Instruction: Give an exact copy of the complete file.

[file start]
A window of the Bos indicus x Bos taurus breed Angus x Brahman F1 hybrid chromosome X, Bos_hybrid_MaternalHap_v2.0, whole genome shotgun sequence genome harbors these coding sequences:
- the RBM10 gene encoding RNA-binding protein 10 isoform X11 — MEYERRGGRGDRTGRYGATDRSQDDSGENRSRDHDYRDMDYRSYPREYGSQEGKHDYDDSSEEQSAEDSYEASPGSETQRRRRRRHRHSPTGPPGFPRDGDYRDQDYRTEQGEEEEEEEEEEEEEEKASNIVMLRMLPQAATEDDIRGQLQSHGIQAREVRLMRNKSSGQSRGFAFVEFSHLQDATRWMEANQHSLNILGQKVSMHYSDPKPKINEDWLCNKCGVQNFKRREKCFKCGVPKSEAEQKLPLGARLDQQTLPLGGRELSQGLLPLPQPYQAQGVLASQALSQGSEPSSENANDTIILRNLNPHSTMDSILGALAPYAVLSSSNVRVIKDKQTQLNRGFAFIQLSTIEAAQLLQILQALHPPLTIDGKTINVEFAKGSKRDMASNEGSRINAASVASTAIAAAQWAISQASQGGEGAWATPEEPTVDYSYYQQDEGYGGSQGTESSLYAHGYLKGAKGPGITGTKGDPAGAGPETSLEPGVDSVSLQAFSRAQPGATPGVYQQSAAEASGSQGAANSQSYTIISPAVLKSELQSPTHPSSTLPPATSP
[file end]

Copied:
A window of the Bos indicus x Bos taurus breed Angus x Brahman F1 hybrid chromosome X, Bos_hybrid_MaternalHap_v2.0, whole genome shotgun sequence genome harbors these coding sequences:
- the RBM10 gene encoding RNA-binding protein 10 isoform X11 — MEYERRGGRGDRTGRYGATDRSQDDSGENRSRDHDYRDMDYRSYPREYGSQEGKHDYDDSSEEQSAEDSYEASPGSETQRRRRRRHRHSPTGPPGFPRDGDYRDQDYRTEQGEEEEEEEEEEEEEEKASNIVMLRMLPQAATEDDIRGQLQSHGIQAREVRLMRNKSSGQSRGFAFVEFSHLQDATRWMEANQHSLNILGQKVSMHYSDPKPKINEDWLCNKCGVQNFKRREKCFKCGVPKSEAEQKLPLGARLDQQTLPLGGRELSQGLLPLPQPYQAQGVLASQALSQGSEPSSENANDTIILRNLNPHSTMDSILGALAPYAVLSSSNVRVIKDKQTQLNRGFAFIQLSTIEAAQLLQILQALHPPLTIDGKTINVEFAKGSKRDMASNEGSRINAASVASTAIAAAQWAISQASQGGEGAWATPEEPTVDYSYYQQDEGYGGSQGTESSLYAHGYLKGAKGPGITGTKGDPAGAGPETSLEPGVDSVSLQAFSRAQPGATPGVYQQSAAEASGSQGAANSQSYTIISPAVLKSELQSPTHPSSTLPPATSP